• This is definitely a different approach for blogging. Giving you readers the opportunity to find more content is excellent.

    There is a thought that is knocking around in my mind though. While making content readily available is great, a blog should be what ever you want.

    I’m not saying this post is wrong, in fact I agree with Paul, to a point.

    If you want your blog to be an archive of information thats great. Something that lasts, and help people, great. But many blogs are journals. They are about the day to day, not art, tutorials, suggestions or even thoughts. They are daly logs.

    I guess my point is that the way we design our blogs depends on what we want them to accomplish.

    Blogs have definitely evolved over time and are used more like repositories than journals many times. But we can’t discount the day to day approach, the original idea behind blogging, which is not dumb or idiotic.

  • Very relevant topic! On his blog, had to find a way to output at home and change the default theme BranfordMagazine. It is for this. Now users at home will be able to see not 10, and 330 news in 11 categories.
    Maybe not the most successful version of WordPress, but this is the case approach.

  • I came to this conclusion myself also…especially concerning galleries.

    I have therefore implemented some features in http://fan-tas-tic.com, like most/least related, random and individual category and tag related posts in the gallery footer…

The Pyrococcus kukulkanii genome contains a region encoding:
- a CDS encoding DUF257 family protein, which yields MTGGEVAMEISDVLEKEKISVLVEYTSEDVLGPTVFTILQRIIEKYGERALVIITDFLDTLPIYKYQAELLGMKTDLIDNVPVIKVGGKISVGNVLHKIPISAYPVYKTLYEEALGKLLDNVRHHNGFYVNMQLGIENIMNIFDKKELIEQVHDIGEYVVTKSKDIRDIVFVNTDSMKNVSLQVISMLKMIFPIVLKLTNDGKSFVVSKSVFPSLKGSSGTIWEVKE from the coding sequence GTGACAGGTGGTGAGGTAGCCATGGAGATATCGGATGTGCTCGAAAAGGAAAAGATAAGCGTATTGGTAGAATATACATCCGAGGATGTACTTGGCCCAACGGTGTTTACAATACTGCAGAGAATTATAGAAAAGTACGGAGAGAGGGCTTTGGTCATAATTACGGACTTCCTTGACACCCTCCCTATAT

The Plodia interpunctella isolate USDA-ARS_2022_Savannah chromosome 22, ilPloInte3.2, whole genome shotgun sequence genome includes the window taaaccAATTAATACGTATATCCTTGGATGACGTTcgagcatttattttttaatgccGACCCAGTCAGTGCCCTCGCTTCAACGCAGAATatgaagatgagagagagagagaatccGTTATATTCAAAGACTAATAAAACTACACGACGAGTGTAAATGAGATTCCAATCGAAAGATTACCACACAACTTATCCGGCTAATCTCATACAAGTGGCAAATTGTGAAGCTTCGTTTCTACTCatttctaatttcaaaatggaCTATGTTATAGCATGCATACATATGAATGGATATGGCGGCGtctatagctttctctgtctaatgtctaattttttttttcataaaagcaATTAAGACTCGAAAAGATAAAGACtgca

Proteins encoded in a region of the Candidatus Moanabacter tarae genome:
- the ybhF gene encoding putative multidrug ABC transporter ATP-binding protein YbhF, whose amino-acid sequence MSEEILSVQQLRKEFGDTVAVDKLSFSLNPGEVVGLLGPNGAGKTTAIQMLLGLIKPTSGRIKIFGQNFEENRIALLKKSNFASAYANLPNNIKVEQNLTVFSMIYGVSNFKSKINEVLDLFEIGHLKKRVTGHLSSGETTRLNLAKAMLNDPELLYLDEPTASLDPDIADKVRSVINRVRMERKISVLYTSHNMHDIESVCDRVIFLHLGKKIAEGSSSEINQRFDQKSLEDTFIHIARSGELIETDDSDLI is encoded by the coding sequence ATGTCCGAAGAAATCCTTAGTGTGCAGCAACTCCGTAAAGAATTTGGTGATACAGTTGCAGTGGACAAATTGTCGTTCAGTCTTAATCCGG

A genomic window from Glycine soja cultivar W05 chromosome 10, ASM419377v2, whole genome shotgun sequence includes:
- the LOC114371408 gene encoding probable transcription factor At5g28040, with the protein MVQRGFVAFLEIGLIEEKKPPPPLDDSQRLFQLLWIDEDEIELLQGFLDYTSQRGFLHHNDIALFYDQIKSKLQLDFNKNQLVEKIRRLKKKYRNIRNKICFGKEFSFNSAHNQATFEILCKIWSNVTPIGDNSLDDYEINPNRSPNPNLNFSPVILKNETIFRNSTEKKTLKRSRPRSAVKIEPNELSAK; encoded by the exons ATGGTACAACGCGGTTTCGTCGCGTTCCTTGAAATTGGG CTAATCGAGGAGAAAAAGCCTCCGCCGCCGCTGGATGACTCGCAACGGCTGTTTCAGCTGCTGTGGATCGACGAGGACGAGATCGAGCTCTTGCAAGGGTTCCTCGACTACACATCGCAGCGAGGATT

Otherwise your always serveing the same (popular) posts over and over…

  • Thank you so much, I really liked the tip about the “Related Posts”.

  • The more ways you offer to find content, the better. The 4th most visited page of my site nadelspiel (yes, I admit, I am not only a cat-blogger, but even worse, I am a knit-blogger as well ;) is this page
    where I give an overview over topics and where I show a tag cloud in alphabetical form (it’s using Simple Tags).
    The site receives 63.000 visitors monthly (according to Google Analytics) and shows a Bounce Rate of some 10-14%.

    Kind regards from Austria,

  • I really like the idea about Theme Posts. Never did it. Now I am going to. Thanks a bunch!

  • I had started my blog with a few articles on making of graphic novels. When the posts started getting buried into the latest blog posts, I simply consolidated these articles into a few web pages, and put them on the website under a menu. I am going to do the same for a new cartoon series I have started on the blog.

    Thus new menu items/categories can be created on the website for older articles on blog to keep them alive and running.

  • Excellent insights on getting good SE rankings :)

  • Hi Paul, nice post. I’m fairly new to blogging but do relate to the point you made at the start. It seems that whatever I write seems to disappear after a few days. I had seen the “related posts” function but never tried it. You’ve given me some great ideas, thanks.
    Katey Kay.

  • Hi Paul, nice post. I’m fairly new to blogging but do relate to the point you made at the start. It seems that whatever I write seems to disappear after a few days. I had seen the “related posts” function but never tried it. You’ve given me some great ideas, thanks.
    Katie Kay.

  • Anonymous

    Well, you really have a lot of idea about wordpress, I guess
    I can learn more of it from here. Anyway, I also use wordpress for a couple of
    month in blogging and I’m happy with it.

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  • Thanks for the advice, I will implement them on my blog asap